NPR logo

Congress Says Goodbye To Its Last World War II Vets

  • Download
  • <iframe src="https://www.npr.org/player/embed/369663245/369667368" width="100%" height="290" frameborder="0" scrolling="no" title="NPR embedded audio player">
  • Transcript
Congress Says Goodbye To Its Last World War II Vets

Congress Says Goodbye To Its Last World War II Vets

Congress Says Goodbye To Its Last World War II Vets

  • Download
  • <iframe src="https://www.npr.org/player/embed/369663245/369667368" width="100%" height="290" frameborder="0" scrolling="no" title="NPR embedded audio player">
  • Transcript

Congress Says Goodbye To Its Last World War II Vets

The World War II era is about to officially draw to a close in the United States Congress. This comes after seven full decades during which there was always a veteran of that war in the legislative body.

The last two World War II veterans will leave office at the end of the current session of Congress. They are 88-year-old Michigan Democrat John Dingell and his longtime friend, 91-year-old Republican Ralph Hall of Texas. Dingell, who represents southeast Michigan, was elected in 1955 and is the longest-serving member in the history of Congress. He decided not to seek re-election this year. Hall, who represents the corner of Texas that borders Oklahoma and Arkansas, is not retiring of his own volition. He ran for re-election but was defeated in a primary runoff in the spring.

They are the last to depart out of hundreds who served in the military during that war and who went on to careers in the U.S. House and Senate.

From torpedo boats to the halls of the Capitol

The first of the World War II veterans to serve in Congress arrived even before the war was over.

George Andrews, a lawyer and former district attorney, had run for Congress before and lost. But in 1944, the death of the sitting congressman meant there was an open seat, so he declared his candidacy even though he was still an active member of the U.S. Navy serving in Pearl Harbor. He could run, but he couldn't just pack up and go home to campaign. Additionally, he was forbidden, as a member of the service, to publicly take political positions.

Article continues after sponsorship

U.S. House historian Matthew Wasniewski says the solution was to have Andrews' wife, Elizabeth Bullock Andrews, campaign on his behalf. He won and was sworn into Congress in March of that year, putting him, as Wasniewski says, "at front end of that wave" of World War II vets serving in office at the U.S. Capitol.

Two years later, when the war was over, the first big wave of World War II veterans came to Congress. The U.S. House of Representatives class of 1946 included some 70 members who had served in the war. Among them was John F. Kennedy, whose exploits as the commander of a torpedo boat in the Pacific were already well-known to the public thanks to a 1944 article in The New Yorker, written by John Hersey.

It's a tale that would, years later, get blockbuster Hollywood treatment in a film called PT 109.

Other veterans elected in '46 included some of the biggest names in 20th century American politics, including Richard Nixon and future House Speaker Carl Albert. One election later, in 1948, another future president, Gerald R. Ford, entered Congress.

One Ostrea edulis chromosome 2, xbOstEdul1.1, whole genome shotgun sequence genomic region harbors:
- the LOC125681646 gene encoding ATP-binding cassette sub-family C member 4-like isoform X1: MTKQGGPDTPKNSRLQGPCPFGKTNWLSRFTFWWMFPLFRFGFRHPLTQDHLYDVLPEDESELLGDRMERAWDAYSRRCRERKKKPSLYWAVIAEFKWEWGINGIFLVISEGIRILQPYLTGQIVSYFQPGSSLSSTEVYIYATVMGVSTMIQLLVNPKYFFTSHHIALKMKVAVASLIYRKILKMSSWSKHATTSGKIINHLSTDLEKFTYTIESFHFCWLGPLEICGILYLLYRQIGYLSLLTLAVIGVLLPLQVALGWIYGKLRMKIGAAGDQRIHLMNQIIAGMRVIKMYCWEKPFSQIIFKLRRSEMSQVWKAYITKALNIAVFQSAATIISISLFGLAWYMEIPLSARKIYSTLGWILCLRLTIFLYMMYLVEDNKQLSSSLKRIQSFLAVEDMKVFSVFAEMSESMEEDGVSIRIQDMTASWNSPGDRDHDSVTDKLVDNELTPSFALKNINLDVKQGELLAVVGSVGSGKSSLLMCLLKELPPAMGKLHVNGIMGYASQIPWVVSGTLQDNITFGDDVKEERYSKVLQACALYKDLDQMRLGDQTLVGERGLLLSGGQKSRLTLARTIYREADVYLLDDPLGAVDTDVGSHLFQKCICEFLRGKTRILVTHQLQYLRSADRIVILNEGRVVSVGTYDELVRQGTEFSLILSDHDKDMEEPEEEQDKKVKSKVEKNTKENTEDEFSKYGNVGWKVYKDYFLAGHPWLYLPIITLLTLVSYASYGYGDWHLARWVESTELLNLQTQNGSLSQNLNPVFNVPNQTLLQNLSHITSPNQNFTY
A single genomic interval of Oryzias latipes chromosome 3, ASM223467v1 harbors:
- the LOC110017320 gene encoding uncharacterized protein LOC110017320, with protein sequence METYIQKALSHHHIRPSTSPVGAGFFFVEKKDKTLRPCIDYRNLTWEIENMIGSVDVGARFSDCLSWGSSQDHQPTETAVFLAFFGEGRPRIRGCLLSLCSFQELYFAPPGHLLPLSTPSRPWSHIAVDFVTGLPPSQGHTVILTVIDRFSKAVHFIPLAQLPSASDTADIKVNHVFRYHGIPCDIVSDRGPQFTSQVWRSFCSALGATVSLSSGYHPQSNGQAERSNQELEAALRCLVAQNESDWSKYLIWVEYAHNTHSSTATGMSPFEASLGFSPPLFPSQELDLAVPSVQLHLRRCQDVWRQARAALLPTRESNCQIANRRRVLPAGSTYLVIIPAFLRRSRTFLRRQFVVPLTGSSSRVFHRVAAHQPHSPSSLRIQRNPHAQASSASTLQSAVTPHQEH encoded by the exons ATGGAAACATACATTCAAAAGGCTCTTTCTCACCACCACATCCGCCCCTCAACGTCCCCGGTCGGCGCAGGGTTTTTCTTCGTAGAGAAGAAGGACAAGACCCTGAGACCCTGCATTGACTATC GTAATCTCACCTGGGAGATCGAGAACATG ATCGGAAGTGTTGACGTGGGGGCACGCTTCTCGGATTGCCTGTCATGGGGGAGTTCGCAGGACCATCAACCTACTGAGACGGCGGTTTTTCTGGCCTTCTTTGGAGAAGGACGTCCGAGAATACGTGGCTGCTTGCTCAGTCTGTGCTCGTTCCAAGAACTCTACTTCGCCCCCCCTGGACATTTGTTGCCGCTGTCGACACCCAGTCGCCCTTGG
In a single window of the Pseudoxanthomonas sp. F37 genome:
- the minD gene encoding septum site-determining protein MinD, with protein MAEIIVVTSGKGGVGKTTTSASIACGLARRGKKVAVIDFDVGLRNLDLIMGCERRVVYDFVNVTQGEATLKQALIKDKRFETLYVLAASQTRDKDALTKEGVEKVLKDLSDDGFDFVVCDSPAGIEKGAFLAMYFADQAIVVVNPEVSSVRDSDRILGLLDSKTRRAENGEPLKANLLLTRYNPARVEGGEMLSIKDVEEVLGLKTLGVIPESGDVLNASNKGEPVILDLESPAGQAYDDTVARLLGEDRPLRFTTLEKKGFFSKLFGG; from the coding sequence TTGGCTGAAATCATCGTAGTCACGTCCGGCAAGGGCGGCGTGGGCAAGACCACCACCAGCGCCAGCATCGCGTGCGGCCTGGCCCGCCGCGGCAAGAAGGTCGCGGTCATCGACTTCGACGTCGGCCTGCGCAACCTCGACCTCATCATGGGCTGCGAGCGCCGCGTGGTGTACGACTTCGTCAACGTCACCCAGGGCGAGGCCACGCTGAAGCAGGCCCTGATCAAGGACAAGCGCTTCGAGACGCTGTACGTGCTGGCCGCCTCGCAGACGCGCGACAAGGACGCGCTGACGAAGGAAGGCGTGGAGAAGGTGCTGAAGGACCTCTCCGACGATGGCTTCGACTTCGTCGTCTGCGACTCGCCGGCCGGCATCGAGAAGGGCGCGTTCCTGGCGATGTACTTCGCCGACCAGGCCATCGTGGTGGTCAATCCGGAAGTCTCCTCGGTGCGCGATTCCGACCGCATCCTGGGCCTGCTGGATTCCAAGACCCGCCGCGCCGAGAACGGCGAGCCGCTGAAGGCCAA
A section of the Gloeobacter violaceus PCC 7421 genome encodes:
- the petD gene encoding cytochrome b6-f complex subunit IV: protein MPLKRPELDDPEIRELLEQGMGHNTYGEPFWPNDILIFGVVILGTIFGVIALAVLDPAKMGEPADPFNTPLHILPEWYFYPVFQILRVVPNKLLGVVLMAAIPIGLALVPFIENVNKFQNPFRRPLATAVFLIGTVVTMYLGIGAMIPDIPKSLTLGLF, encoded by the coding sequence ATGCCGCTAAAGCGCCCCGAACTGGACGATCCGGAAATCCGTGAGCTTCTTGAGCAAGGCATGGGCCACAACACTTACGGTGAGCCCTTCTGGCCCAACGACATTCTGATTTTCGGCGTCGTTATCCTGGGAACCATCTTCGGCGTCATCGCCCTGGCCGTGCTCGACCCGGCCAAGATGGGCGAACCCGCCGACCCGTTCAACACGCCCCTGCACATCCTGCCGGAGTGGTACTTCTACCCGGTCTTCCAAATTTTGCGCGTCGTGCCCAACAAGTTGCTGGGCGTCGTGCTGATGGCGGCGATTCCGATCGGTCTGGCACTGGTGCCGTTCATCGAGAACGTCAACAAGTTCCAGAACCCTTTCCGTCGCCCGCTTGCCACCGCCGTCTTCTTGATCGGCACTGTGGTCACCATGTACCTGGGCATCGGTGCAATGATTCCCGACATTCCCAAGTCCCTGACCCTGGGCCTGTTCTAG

The number of veterans kept growing, and they moved into the top leadership positions. By the 1970s nearly 4 of 5 members of Congress were veterans, the majority from World War II. Today, only 1 in 5 is a vet.

House historian Wasniewski says the shared experience of World War II brought a moderating influence to their politics.

"The House has always been a partisan place; from the beginning it's been partisan," he says. But "that period from the late 1940s to early 1970s when that World War II group hits their peak [by the numbers] is in a lot of ways the exception to the rule when it comes to bipartisanship."

The final two: Reps. Dingell and Hall

Dingell was just 15 years old when he got an up-close glimpse of a pivotal moment in the war's history. In December 1941, he was working as a page in the U.S. House chamber when President Roosevelt delivered his "Day of Infamy" speech the day after the attack on Pearl Harbor. Dingell enlisted when he turned 18 in the summer of 1944. He notes that he never saw combat and "never had a particularly romantic or exciting assignment."

Dingell eventually went to officer candidates school and says he would very likely have been in the wave of an American ground attack on Japan. It's an attack that never happened because of President Truman's decision to drop the atomic bomb. Dingell says that probably saved his life.

In an interview with NPR in his office at the Capitol, Dingell spoke of the success and importance of the GI Bill, which paved the way for millions of veterans to go to college, get a mortgage or get a loan to start a business.

Dingell says that Truman "thought it was a great thing. Republicans thought it was a great thing. Democrats thought it was a great thing. And the end result was a great achievement for the United States."

Both Dingell and Hall, a former Navy pilot, went to college on the GI Bill. Dingell decided not to run for re-election this year. Hall, who has served 17 terms, lost in the Republican primary in May. In December 2012, Hall became the oldest person ever to serve in the House.

They are old friends, and now the final of the hundreds of World War II veterans to serve in Congress. They are — as Dingell has described himself and Hall — the last leaves on the tree.